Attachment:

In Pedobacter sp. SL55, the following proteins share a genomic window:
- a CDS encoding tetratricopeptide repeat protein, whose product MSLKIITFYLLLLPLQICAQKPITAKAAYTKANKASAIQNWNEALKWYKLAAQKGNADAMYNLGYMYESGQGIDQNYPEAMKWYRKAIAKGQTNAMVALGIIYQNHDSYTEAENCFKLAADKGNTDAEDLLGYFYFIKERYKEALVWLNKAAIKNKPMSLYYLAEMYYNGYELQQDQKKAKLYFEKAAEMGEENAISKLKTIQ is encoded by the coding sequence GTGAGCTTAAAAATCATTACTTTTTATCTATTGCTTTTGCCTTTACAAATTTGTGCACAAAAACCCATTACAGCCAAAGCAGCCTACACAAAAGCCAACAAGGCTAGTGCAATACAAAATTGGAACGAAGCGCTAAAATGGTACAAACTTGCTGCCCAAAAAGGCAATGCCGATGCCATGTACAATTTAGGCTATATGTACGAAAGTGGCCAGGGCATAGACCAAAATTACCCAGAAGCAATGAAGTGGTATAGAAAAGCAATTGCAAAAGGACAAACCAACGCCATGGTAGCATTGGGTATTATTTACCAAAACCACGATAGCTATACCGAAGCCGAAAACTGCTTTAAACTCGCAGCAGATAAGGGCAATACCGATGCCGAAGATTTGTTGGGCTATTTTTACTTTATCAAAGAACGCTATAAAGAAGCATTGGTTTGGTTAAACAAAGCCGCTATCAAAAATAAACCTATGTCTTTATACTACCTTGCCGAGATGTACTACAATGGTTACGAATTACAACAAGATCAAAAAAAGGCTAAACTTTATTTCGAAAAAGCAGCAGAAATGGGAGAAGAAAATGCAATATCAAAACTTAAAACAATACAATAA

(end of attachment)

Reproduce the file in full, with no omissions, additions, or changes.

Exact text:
In Pedobacter sp. SL55, the following proteins share a genomic window:
- a CDS encoding tetratricopeptide repeat protein, whose product MSLKIITFYLLLLPLQICAQKPITAKAAYTKANKASAIQNWNEALKWYKLAAQKGNADAMYNLGYMYESGQGIDQNYPEAMKWYRKAIAKGQTNAMVALGIIYQNHDSYTEAENCFKLAADKGNTDAEDLLGYFYFIKERYKEALVWLNKAAIKNKPMSLYYLAEMYYNGYELQQDQKKAKLYFEKAAEMGEENAISKLKTIQ is encoded by the coding sequence GTGAGCTTAAAAATCATTACTTTTTATCTATTGCTTTTGCCTTTACAAATTTGTGCACAAAAACCCATTACAGCCAAAGCAGCCTACACAAAAGCCAACAAGGCTAGTGCAATACAAAATTGGAACGAAGCGCTAAAATGGTACAAACTTGCTGCCCAAAAAGGCAATGCCGATGCCATGTACAATTTAGGCTATATGTACGAAAGTGGCCAGGGCATAGACCAAAATTACCCAGAAGCAATGAAGTGGTATAGAAAAGCAATTGCAAAAGGACAAACCAACGCCATGGTAGCATTGGGTATTATTTACCAAAACCACGATAGCTATACCGAAGCCGAAAACTGCTTTAAACTCGCAGCAGATAAGGGCAATACCGATGCCGAAGATTTGTTGGGCTATTTTTACTTTATCAAAGAACGCTATAAAGAAGCATTGGTTTGGTTAAACAAAGCCGCTATCAAAAATAAACCTATGTCTTTATACTACCTTGCCGAGATGTACTACAATGGTTACGAATTACAACAAGATCAAAAAAAGGCTAAACTTTATTTCGAAAAAGCAGCAGAAATGGGAGAAGAAAATGCAATATCAAAACTTAAAACAATACAATAA